What to keep in mind when switching providers?
Are you thinking about switching your energy supplier? Here is what you should remember, regardless of how you switch.
- The switching process can take up to 21 days, although you may not get your last bill from the old provider for 6-8 weeks.
- You have a cooling-off period of 14 days after your switch occurs. If you used an auto-switching site, spend some time to research the provider and tariff on your own.
- You may have to handle the cancellation process with your old supplier, especially when there’s debt on your account.
- If switching on your own, check if the supplier you selected has signed up to the Energy Switch Guarantee.
- If you’re using an auto-switching service, you can specify which suppliers to exclude from their search.
- Take advantage of these free energy switching resources from Ofgem and Citizens Advice:
Even with the new price cap, regularly changing your energy supplier can save you money. In this post, we’ve talked about several means of switching, so let’s review these and see which work best for you before we wrap this up.
If you want complete control over comparisons and switching, you can try to do it yourself. You may come across better deals here and there, but you will not have access to the thousands of available tariffs.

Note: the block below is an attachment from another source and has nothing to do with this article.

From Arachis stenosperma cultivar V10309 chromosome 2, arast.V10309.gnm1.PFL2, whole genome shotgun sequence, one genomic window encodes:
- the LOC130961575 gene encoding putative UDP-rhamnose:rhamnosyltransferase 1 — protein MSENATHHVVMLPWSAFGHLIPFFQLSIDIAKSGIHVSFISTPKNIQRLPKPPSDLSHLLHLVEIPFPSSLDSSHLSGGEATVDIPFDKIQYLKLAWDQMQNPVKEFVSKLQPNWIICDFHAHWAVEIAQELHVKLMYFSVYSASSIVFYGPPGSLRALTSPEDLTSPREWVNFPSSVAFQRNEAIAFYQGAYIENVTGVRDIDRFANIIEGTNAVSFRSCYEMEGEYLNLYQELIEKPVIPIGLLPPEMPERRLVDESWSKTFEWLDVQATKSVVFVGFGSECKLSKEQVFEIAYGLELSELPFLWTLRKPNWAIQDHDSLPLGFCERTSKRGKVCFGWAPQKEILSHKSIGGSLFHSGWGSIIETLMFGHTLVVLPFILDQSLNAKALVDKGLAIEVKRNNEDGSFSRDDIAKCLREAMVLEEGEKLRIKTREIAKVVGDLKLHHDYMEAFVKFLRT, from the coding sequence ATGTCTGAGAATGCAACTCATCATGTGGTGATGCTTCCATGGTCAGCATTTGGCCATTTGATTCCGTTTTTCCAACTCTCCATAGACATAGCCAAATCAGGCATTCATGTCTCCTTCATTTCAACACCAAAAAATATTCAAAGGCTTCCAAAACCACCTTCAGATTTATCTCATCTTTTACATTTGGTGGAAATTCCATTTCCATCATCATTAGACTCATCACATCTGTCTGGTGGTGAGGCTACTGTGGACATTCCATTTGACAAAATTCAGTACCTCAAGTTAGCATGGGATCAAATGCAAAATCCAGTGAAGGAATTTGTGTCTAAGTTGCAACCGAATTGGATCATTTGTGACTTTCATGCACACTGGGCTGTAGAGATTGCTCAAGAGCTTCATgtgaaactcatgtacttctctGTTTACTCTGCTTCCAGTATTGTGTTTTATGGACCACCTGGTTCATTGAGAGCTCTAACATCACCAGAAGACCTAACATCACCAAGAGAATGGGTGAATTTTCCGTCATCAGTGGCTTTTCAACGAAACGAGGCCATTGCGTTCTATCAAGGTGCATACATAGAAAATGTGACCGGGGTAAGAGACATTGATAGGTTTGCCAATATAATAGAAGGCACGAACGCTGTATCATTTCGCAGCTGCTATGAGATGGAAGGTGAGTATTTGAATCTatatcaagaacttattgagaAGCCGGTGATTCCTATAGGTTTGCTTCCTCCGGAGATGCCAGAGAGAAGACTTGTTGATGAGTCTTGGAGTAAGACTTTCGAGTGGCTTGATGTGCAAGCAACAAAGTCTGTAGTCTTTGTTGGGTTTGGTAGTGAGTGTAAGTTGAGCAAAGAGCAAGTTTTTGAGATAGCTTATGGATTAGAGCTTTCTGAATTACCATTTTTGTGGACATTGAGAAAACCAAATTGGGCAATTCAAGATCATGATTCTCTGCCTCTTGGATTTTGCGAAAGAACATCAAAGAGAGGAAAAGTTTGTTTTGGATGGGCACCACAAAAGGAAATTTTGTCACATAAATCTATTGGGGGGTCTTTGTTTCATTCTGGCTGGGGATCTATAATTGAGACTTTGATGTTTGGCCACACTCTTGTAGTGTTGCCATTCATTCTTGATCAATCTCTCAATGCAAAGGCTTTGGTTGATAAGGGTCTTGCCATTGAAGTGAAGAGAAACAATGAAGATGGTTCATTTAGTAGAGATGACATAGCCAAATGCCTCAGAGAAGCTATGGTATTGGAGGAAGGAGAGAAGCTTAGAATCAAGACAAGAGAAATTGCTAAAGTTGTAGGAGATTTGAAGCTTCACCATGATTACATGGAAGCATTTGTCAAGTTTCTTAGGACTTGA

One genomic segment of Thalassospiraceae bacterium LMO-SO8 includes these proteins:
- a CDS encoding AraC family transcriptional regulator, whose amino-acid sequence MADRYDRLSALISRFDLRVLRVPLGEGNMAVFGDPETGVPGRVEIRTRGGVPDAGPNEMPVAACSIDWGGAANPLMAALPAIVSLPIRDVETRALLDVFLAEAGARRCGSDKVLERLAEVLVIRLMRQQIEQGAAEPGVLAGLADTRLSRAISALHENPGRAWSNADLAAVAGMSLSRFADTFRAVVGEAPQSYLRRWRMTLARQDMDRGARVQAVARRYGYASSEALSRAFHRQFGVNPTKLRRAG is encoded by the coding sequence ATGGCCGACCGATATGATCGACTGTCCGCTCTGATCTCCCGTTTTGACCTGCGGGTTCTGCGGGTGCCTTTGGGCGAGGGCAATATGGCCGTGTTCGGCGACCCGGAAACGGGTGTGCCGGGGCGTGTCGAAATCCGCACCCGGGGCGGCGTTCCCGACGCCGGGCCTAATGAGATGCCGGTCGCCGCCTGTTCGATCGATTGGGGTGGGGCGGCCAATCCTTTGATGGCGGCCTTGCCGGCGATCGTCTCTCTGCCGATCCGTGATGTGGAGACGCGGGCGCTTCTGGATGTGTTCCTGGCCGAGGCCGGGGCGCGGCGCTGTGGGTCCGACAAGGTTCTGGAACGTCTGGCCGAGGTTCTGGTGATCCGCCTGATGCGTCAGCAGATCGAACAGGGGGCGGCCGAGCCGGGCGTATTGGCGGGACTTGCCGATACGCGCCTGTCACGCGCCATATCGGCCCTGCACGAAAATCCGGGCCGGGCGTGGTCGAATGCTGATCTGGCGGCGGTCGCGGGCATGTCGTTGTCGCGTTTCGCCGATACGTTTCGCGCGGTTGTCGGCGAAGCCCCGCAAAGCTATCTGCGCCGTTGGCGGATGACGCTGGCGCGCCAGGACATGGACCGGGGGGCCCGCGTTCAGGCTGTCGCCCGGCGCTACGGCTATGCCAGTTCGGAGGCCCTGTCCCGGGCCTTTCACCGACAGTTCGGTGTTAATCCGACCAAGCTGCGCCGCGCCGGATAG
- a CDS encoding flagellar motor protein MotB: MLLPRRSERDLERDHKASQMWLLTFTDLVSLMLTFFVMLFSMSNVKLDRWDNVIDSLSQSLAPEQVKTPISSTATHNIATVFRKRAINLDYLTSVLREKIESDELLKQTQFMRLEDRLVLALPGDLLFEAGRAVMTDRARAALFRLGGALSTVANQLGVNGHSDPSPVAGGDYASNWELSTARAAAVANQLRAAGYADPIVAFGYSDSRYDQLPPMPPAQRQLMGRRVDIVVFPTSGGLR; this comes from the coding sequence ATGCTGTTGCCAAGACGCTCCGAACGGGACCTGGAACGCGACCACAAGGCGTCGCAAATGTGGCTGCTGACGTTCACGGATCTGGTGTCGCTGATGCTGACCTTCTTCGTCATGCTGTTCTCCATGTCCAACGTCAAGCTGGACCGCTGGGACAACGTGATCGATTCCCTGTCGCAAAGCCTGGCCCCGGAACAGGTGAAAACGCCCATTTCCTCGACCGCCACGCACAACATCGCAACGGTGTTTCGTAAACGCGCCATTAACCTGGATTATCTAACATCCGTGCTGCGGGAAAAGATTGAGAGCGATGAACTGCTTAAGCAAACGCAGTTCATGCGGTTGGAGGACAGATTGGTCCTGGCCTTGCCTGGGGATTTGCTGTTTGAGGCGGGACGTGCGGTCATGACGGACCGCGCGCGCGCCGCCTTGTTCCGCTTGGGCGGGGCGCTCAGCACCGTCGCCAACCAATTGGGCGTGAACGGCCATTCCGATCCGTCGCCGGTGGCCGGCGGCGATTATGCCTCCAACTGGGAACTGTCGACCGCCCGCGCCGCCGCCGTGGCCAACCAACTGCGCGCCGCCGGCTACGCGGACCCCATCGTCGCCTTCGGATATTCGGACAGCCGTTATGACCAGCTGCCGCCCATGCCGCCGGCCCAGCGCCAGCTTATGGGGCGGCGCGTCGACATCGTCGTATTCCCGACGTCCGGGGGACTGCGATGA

To get a more efficient search of your supplier options, you can turn to price comparison websites. Not only will they display the best alternatives to your current rates, but also facilitate the switch. Just keep in mind that you’ll have to check back regularly if you don’t want to miss newer, better tariffs. Keep in mind, too, that these sites only list suppliers who agree to pay them a commission.
For simple, get-it-and-forget-it switching, consider an automated service. These take the weight off your shoulders and perform swaps for you, then keep on finding better deals.
Free auto-switchers work on commission, just like their price comparison site cousins, so beware of missed opportunities with suppliers who don’t pay them. Paid auto-switchers, on the other hand, leave you with the bill for their service, but offer a more extensive range of rates and suppliers.
Is there anything we missed? If you have something you’d like to add or share your own experience with switching energy providers, kindly leave a comment for our readers and us!